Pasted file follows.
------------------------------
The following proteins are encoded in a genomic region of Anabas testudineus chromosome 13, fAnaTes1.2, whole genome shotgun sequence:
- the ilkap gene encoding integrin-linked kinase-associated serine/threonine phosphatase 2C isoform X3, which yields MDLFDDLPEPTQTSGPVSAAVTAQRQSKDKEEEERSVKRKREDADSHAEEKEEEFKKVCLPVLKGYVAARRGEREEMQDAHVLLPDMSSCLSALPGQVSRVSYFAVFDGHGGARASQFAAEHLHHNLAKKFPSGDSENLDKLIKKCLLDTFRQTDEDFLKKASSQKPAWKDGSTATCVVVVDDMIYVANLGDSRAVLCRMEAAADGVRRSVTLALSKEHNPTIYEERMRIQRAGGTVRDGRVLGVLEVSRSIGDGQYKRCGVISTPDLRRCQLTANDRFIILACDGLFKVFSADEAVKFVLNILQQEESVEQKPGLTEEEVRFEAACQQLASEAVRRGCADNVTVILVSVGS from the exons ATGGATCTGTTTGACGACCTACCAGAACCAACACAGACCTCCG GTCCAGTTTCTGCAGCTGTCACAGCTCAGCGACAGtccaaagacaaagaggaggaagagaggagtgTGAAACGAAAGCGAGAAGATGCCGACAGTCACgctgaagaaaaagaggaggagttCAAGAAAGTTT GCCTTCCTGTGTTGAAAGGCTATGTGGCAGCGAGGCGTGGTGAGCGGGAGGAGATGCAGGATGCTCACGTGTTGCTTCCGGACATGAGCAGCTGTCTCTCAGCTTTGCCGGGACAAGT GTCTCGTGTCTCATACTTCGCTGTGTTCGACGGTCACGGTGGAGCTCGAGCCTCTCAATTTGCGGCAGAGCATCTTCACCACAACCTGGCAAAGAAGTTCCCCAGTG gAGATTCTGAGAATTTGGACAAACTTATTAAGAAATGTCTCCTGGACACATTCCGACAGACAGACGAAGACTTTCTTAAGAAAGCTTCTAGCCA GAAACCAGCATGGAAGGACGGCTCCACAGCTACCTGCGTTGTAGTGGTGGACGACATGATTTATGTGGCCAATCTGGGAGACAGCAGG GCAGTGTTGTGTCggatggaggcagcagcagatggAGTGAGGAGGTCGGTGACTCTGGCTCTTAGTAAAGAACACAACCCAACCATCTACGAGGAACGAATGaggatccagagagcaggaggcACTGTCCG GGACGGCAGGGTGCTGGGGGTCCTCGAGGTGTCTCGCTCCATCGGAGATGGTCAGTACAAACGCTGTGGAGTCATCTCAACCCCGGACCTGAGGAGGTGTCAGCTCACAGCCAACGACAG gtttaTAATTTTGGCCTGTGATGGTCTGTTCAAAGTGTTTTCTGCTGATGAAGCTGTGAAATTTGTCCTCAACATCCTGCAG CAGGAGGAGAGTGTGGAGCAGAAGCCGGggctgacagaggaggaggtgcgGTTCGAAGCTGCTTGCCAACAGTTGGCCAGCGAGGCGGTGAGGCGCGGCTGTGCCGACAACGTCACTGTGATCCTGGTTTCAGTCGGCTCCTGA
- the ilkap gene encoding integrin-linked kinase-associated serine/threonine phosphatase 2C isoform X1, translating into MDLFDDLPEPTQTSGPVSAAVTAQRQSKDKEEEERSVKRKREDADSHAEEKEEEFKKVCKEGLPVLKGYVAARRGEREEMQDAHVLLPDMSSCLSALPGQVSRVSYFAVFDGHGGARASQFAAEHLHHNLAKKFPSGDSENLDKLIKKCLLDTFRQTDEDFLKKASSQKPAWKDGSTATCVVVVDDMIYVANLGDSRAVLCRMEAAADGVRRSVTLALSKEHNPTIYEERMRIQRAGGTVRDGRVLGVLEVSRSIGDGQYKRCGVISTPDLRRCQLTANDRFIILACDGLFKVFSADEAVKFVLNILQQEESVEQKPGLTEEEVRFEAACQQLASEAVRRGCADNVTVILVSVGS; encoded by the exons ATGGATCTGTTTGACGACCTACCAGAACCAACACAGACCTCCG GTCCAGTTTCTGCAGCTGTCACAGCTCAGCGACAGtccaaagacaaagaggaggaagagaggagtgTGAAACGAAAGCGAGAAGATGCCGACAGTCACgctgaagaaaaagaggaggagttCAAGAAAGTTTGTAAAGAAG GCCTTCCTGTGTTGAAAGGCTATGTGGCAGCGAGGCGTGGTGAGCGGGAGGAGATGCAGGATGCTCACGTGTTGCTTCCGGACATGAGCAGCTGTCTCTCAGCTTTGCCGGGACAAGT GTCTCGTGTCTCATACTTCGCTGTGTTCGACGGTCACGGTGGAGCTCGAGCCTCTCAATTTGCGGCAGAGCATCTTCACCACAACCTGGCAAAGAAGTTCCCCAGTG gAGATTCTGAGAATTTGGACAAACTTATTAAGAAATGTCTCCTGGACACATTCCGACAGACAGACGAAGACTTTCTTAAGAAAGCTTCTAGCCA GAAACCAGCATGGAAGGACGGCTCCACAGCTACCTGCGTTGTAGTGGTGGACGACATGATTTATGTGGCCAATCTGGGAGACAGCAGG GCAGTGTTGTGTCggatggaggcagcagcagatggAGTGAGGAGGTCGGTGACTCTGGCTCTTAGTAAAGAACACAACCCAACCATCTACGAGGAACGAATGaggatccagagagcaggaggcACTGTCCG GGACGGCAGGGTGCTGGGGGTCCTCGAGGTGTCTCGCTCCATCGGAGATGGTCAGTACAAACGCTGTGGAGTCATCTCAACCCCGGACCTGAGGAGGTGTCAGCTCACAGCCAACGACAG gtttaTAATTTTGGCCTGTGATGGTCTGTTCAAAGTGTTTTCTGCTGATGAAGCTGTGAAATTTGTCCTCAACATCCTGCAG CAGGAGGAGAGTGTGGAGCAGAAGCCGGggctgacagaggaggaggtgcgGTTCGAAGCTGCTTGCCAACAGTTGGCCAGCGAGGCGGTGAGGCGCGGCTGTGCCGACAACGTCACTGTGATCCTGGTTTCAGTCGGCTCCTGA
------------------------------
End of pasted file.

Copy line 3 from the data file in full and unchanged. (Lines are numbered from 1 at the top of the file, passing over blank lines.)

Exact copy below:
- the ilkap gene encoding integrin-linked kinase-associated serine/threonine phosphatase 2C isoform X1, translating into MDLFDDLPEPTQTSGPVSAAVTAQRQSKDKEEEERSVKRKREDADSHAEEKEEEFKKVCKEGLPVLKGYVAARRGEREEMQDAHVLLPDMSSCLSALPGQVSRVSYFAVFDGHGGARASQFAAEHLHHNLAKKFPSGDSENLDKLIKKCLLDTFRQTDEDFLKKASSQKPAWKDGSTATCVVVVDDMIYVANLGDSRAVLCRMEAAADGVRRSVTLALSKEHNPTIYEERMRIQRAGGTVRDGRVLGVLEVSRSIGDGQYKRCGVISTPDLRRCQLTANDRFIILACDGLFKVFSADEAVKFVLNILQQEESVEQKPGLTEEEVRFEAACQQLASEAVRRGCADNVTVILVSVGS; encoded by the exons ATGGATCTGTTTGACGACCTACCAGAACCAACACAGACCTCCG GTCCAGTTTCTGCAGCTGTCACAGCTCAGCGACAGtccaaagacaaagaggaggaagagaggagtgTGAAACGAAAGCGAGAAGATGCCGACAGTCACgctgaagaaaaagaggaggagttCAAGAAAGTTTGTAAAGAAG GCCTTCCTGTGTTGAAAGGCTATGTGGCAGCGAGGCGTGGTGAGCGGGAGGAGATGCAGGATGCTCACGTGTTGCTTCCGGACATGAGCAGCTGTCTCTCAGCTTTGCCGGGACAAGT GTCTCGTGTCTCATACTTCGCTGTGTTCGACGGTCACGGTGGAGCTCGAGCCTCTCAATTTGCGGCAGAGCATCTTCACCACAACCTGGCAAAGAAGTTCCCCAGTG gAGATTCTGAGAATTTGGACAAACTTATTAAGAAATGTCTCCTGGACACATTCCGACAGACAGACGAAGACTTTCTTAAGAAAGCTTCTAGCCA GAAACCAGCATGGAAGGACGGCTCCACAGCTACCTGCGTTGTAGTGGTGGACGACATGATTTATGTGGCCAATCTGGGAGACAGCAGG GCAGTGTTGTGTCggatggaggcagcagcagatggAGTGAGGAGGTCGGTGACTCTGGCTCTTAGTAAAGAACACAACCCAACCATCTACGAGGAACGAATGaggatccagagagcaggaggcACTGTCCG GGACGGCAGGGTGCTGGGGGTCCTCGAGGTGTCTCGCTCCATCGGAGATGGTCAGTACAAACGCTGTGGAGTCATCTCAACCCCGGACCTGAGGAGGTGTCAGCTCACAGCCAACGACAG gtttaTAATTTTGGCCTGTGATGGTCTGTTCAAAGTGTTTTCTGCTGATGAAGCTGTGAAATTTGTCCTCAACATCCTGCAG CAGGAGGAGAGTGTGGAGCAGAAGCCGGggctgacagaggaggaggtgcgGTTCGAAGCTGCTTGCCAACAGTTGGCCAGCGAGGCGGTGAGGCGCGGCTGTGCCGACAACGTCACTGTGATCCTGGTTTCAGTCGGCTCCTGA